# Скачать CRC-32 Calculating Unit for Turbo Pascal

17.04.1988
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```Converted to Turbo Pascal (tm) V4.0 March, 1988 by J.R.Louvau
Copyright (C) 1986 Gary S. Brown.  You may use this program, or
code or tables extracted from it, as desired without restriction.

First, the polynomial itself and its table of feedback terms.  The
polynomial is
X^32+X^26+X^23+X^22+X^16+X^12+X^11+X^10+X^8+X^7+X^5+X^4+X^2+X^1+X^0
Note that we take it "backwards" and put the highest-order term in
the lowest-order bit.  The X^32 term is "implied"; the LSB is the
X^31 term, etc.  The X^0 term (usually shown as "+1") results in
the MSB being 1.

Note that the usual hardware shift register implementation, which
is what we're using (we're merely optimizing it by doing eight-bit
chunks at a time) shifts bits into the lowest-order term.  In our
implementation, that means shifting towards the right.  Why do we
do it this way?  Because the calculated CRC must be transmitted in
order from highest-order term to lowest-order term.  UARTs transmit
characters in order from LSB to MSB.  By storing the CRC this way,
we hand it to the UART in the order low-byte to high-byte; the UART
sends each low-bit to hight-bit; and the result is transmission bit
by bit from highest- to lowest-order term without requiring any bit
shuffling on our part.  Reception works similarly.

The feedback terms table consists of 256, 32-bit entries.  Notes:

The table can be generated at runtime if desired; code to do so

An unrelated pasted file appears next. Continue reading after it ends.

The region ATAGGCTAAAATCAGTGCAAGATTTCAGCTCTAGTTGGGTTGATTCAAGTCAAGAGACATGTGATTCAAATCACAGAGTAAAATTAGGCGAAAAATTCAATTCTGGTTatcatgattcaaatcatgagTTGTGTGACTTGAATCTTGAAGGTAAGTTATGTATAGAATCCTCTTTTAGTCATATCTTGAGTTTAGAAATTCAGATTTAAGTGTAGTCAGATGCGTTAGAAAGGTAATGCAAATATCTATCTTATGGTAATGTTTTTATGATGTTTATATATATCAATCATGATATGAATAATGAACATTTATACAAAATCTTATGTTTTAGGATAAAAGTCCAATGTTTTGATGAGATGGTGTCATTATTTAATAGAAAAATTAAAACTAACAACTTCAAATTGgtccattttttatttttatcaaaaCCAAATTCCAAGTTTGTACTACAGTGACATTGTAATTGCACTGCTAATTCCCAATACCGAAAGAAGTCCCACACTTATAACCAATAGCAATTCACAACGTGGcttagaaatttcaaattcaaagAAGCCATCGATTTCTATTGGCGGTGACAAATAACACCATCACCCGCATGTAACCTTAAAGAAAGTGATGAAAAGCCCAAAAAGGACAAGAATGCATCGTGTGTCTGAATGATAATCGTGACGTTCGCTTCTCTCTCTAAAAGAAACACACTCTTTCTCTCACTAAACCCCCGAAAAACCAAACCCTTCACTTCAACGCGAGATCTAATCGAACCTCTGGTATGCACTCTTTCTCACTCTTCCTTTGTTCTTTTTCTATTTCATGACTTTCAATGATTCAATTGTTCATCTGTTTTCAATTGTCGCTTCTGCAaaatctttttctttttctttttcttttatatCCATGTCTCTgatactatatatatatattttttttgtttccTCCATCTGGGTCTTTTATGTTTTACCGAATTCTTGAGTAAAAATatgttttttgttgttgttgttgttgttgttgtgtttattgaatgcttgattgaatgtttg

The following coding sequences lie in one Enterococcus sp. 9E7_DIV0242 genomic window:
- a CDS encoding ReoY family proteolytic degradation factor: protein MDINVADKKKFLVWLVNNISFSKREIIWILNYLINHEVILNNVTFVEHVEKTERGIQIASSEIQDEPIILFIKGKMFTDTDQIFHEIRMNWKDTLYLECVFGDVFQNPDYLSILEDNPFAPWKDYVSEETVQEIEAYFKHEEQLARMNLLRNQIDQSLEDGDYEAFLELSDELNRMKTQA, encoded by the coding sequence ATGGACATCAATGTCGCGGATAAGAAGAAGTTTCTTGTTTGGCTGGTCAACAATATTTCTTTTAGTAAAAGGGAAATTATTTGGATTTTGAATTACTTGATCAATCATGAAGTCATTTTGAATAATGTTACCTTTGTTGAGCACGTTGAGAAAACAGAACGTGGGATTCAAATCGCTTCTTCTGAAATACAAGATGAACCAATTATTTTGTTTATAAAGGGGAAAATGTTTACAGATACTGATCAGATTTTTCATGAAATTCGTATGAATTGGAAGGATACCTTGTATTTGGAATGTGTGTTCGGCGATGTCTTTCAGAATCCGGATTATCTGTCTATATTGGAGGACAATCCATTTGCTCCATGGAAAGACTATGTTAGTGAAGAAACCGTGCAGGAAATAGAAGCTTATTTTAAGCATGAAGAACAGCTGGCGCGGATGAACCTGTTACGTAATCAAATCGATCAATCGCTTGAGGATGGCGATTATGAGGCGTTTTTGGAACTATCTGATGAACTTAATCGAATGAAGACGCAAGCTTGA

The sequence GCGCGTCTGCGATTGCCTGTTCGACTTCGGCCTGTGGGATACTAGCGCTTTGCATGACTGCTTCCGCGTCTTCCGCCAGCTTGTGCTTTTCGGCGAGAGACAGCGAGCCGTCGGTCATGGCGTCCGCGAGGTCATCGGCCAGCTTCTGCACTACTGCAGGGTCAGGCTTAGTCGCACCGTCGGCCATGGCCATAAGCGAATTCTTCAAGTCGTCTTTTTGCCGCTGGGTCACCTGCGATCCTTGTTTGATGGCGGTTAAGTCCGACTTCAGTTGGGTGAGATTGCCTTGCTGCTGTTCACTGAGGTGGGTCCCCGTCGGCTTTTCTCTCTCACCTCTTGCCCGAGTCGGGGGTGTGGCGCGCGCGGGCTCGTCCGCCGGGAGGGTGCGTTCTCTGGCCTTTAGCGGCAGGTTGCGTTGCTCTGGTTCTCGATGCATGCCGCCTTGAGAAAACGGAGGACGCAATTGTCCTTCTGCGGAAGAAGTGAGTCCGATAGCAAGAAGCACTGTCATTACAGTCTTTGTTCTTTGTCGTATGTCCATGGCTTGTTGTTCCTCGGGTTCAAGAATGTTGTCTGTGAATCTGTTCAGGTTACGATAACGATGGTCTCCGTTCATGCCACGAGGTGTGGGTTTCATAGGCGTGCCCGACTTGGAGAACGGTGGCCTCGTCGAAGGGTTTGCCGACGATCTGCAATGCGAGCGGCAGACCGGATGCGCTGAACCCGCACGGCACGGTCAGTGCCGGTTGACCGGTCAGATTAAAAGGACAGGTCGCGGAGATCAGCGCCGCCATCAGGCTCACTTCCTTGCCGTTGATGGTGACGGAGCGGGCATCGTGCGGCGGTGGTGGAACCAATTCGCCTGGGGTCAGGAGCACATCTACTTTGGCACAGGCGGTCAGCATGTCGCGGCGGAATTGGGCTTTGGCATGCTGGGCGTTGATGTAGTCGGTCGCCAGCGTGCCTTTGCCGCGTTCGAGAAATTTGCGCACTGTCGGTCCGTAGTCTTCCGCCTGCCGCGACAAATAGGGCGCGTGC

is shown later.  It might not be obvious, but the feedback
terms simply represent the results of eight shift/xor opera-
tions for all combinations of data and CRC register values.

The values must be right-shifted by eight bits by the "updcrc"
logic; the shift must be unsigned (bring in zeroes).  On some
hardware you could probably optimize the shift in assembler by
using byte-swap instructions.
polynomial \$edb88320

Use a type LONGINT variable to store the crc value.
Initialise the variable to \$FFFFFFFF before running the crc routine.
VERY IMPORTANT!!!! -> This routine was developed for data communications
and returns the crc bytes in LOW to HIGH order, NOT byte reversed!
To turn the valu into a 'normal' LONGINT, you must reverse the bytes!
e.g.

VAR
l, crc: LONGINT;
list: ARRAY[0..1023] OF BYTE;
counter: INTEGER;

BEGIN
crc := \$FFFFFFFF;                           (* initialise  *)
FillChar(list,SizeOf(list),1);              (* dummy array *)
FOR counter := 0 TO (Pred(SizeOf(list))) DO (* run thru    *)
crc := UpdC32(buf[counter],crc);         (* finding crc *)
FOR counter := 1 TO 4 DO                    (* reverse     *)
l := (l SHL 8) OR BYTE(crc);             (* the bytes   *)
(* l now contains the 'normalized' crc *)

FUNCTION UpdC32(octet: BYTE; crc: LONGINT) : LONGINT;
```